New east end clinic for Nursing students will serve the local community


From left to right: Terri Bedminster, director of operations for the Refuge Centre; Catherine Tompkins, associate dean of Health Sciences and director, School of Nursing; Steven Rolfe, assistant clinical professor with the School of Nursing and director of policy and planning at Homestead.

As part of ongoing outreach efforts in Hamilton, the McMaster School of Nursing has joined forces with two local organizations to launch a clinical teaching facility at the Perkins Centre.

The new clinic, which will provide healthcare for newcomers to Canada, was made possible thanks to partnerships with Refuge Centre for Hamilton Newcomer Health and Homestead Christian Care.

The Refuge Centre’s original location is on Hughson Street South in downtown Hamilton. The opening of their second clinic at 1429 Main St. E. comes at a time when recent federal budget cuts have made it more difficult for some newcomers to access health care.

“It was always our dream to have an opportunity to provide service in this area through a health clinic,” says Catherine Tompkins, associate dean of Health Sciences and director, School of Nursing. “It’s important because it’s an under-serviced area and a high-needs population, especially with the recent cuts.”

Several fourth-year nursing students will do their clinical placements at the new clinic, working alongside a nurse practitioner and volunteer nurses to provide health services to refugees and new immigrants.

“The School of Nursing is known to be quite innovative in its approach to learning, so it makes perfect sense that students learn in the community and work with the people they will eventually serve,” says Terri Bedminster, director of operations for the Refuge Centre.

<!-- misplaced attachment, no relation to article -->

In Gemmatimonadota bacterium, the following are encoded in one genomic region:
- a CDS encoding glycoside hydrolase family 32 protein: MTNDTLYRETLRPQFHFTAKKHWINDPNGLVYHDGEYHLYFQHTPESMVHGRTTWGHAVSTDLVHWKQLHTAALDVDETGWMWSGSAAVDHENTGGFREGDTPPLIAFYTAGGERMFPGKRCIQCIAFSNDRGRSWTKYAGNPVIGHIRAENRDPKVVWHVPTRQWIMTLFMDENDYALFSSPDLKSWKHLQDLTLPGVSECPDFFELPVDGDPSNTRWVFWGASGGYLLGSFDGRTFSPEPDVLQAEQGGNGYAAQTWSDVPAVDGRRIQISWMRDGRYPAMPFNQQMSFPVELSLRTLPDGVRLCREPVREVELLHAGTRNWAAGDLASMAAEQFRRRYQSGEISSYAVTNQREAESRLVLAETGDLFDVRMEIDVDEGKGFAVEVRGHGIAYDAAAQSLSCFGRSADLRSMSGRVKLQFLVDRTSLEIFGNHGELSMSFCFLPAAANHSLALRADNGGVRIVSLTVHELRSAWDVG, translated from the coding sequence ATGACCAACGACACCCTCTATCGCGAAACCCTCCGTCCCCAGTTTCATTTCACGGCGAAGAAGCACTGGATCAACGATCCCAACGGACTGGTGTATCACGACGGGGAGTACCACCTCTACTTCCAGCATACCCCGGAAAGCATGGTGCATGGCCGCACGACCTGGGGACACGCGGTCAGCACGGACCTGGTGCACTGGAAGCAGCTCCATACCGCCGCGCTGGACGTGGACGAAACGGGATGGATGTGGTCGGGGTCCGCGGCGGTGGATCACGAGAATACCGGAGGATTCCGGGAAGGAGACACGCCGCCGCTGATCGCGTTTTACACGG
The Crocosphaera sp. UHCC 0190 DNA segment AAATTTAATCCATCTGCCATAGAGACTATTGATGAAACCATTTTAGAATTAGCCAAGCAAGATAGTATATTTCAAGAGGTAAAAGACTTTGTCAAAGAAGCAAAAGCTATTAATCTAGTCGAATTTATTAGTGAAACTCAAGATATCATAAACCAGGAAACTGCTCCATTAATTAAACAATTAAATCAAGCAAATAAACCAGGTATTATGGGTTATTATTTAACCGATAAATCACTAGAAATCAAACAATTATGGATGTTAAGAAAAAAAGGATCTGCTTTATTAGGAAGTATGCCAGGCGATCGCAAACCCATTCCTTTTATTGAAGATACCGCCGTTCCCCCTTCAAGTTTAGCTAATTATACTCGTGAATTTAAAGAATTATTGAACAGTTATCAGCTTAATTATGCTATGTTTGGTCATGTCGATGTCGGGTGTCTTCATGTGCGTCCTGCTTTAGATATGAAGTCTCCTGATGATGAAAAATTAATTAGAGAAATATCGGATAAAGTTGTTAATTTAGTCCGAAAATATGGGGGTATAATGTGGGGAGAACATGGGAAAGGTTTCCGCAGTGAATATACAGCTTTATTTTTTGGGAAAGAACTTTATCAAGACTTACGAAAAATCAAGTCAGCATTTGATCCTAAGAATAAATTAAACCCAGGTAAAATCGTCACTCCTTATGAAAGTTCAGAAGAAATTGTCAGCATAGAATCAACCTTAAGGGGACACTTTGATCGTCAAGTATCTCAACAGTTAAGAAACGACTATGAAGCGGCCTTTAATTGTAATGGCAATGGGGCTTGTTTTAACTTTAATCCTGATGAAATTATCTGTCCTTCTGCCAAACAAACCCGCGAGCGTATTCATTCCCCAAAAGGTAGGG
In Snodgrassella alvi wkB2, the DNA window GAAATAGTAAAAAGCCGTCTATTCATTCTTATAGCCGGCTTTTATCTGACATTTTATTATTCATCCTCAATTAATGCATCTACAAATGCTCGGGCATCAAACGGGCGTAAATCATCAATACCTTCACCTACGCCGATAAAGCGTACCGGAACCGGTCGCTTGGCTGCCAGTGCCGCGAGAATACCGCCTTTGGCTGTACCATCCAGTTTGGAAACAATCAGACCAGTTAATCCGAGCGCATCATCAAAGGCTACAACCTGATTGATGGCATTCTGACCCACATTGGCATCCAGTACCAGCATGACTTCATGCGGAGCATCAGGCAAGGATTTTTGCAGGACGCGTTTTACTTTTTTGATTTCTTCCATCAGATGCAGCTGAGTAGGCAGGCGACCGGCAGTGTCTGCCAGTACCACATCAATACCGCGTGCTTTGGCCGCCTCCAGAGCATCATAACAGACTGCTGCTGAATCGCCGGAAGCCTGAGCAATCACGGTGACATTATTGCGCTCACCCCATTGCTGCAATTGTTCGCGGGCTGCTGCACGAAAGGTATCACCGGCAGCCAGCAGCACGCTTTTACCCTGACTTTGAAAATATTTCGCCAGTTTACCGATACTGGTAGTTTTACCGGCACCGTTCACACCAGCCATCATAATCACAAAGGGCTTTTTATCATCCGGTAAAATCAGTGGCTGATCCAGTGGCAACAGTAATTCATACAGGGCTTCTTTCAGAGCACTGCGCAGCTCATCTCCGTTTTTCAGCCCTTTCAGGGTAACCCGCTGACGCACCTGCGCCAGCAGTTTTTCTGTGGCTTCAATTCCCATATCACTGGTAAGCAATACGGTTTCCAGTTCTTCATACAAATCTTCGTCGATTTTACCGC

More than 300 students have already taken classes at the School of Nursing’s community site (housed within the Perkins Centre) since it opened in 2011. Various classes at Perkins have helped introduce McMaster students to the surrounding community, where they can see first-hand the role of nursing in community development and health promotion.

Students at the new facility will be sharpening their primary care nursing skills by performing health histories and assessments, vaccinations, and learning more about care in culturally diverse situations, disease prevention, health promotion, building community links and social determinants of health.

“It’s great exposure for the students. There’s the multicultural aspect and getting to see the role of the NP. Hopefully in the future we can have teams of students — undergraduate and NP students — working together out of the clinic,” adds Tompkins.

A large number of newcomers to Canada reside in the area around the Perkins Centre, and the facility is innovative in providing local access to this population of patients, says Steven Rolfe, assistant clinical professor (Nursing) and director of policy and planning at Homestead. “The placement of the clinic in the east end is ideal. We thought this would be a great place to learn and to provide service.

“The opportunity in partnering with Refuge was to create real educational experiences for nursing students in an emerging field. These experiences are grounded in social justice,” explains Rolfe. “They’re gaining a good understanding about how health policy has a direct impact on people’s lives.”

Olive Wahoush, McMaster’s assistant dean of undergraduate nursing education, says: “It’s a wonderful opportunity to address such a significant need in our community, and students will learn about the challenges newcomers face.”

The clinic is open on Tuesdays and Thursdays from 9 a.m. to 4:30 p.m. Nurses or physicians who would like to volunteer are asked to contact Terri Bedminster at